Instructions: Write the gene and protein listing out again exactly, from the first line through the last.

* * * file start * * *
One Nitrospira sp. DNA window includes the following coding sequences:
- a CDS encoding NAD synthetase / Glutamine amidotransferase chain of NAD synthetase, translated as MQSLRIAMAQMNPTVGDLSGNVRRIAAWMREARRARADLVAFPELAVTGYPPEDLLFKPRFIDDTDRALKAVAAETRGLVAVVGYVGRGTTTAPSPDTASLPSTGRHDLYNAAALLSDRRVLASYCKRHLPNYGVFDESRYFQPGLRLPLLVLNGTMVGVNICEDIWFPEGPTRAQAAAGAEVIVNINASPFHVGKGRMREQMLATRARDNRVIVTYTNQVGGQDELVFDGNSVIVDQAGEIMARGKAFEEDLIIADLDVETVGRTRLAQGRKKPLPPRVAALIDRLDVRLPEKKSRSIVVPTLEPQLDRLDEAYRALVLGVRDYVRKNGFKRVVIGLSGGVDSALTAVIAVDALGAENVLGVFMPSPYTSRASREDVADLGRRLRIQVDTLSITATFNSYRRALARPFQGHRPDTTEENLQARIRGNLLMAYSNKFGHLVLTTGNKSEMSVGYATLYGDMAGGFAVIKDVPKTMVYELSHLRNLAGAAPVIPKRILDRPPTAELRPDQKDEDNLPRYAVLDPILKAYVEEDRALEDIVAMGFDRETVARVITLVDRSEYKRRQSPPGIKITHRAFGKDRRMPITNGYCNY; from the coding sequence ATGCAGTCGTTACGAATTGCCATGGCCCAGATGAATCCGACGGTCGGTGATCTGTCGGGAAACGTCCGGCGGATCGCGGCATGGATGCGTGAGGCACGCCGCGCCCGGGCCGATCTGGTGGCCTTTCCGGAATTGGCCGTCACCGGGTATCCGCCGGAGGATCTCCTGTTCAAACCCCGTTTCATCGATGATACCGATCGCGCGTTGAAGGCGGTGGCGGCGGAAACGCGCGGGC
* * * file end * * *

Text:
One Nitrospira sp. DNA window includes the following coding sequences:
- a CDS encoding NAD synthetase / Glutamine amidotransferase chain of NAD synthetase, translated as MQSLRIAMAQMNPTVGDLSGNVRRIAAWMREARRARADLVAFPELAVTGYPPEDLLFKPRFIDDTDRALKAVAAETRGLVAVVGYVGRGTTTAPSPDTASLPSTGRHDLYNAAALLSDRRVLASYCKRHLPNYGVFDESRYFQPGLRLPLLVLNGTMVGVNICEDIWFPEGPTRAQAAAGAEVIVNINASPFHVGKGRMREQMLATRARDNRVIVTYTNQVGGQDELVFDGNSVIVDQAGEIMARGKAFEEDLIIADLDVETVGRTRLAQGRKKPLPPRVAALIDRLDVRLPEKKSRSIVVPTLEPQLDRLDEAYRALVLGVRDYVRKNGFKRVVIGLSGGVDSALTAVIAVDALGAENVLGVFMPSPYTSRASREDVADLGRRLRIQVDTLSITATFNSYRRALARPFQGHRPDTTEENLQARIRGNLLMAYSNKFGHLVLTTGNKSEMSVGYATLYGDMAGGFAVIKDVPKTMVYELSHLRNLAGAAPVIPKRILDRPPTAELRPDQKDEDNLPRYAVLDPILKAYVEEDRALEDIVAMGFDRETVARVITLVDRSEYKRRQSPPGIKITHRAFGKDRRMPITNGYCNY; from the coding sequence ATGCAGTCGTTACGAATTGCCATGGCCCAGATGAATCCGACGGTCGGTGATCTGTCGGGAAACGTCCGGCGGATCGCGGCATGGATGCGTGAGGCACGCCGCGCCCGGGCCGATCTGGTGGCCTTTCCGGAATTGGCCGTCACCGGGTATCCGCCGGAGGATCTCCTGTTCAAACCCCGTTTCATCGATGATACCGATCGCGCGTTGAAGGCGGTGGCGGCGGAAACGCGCGGGC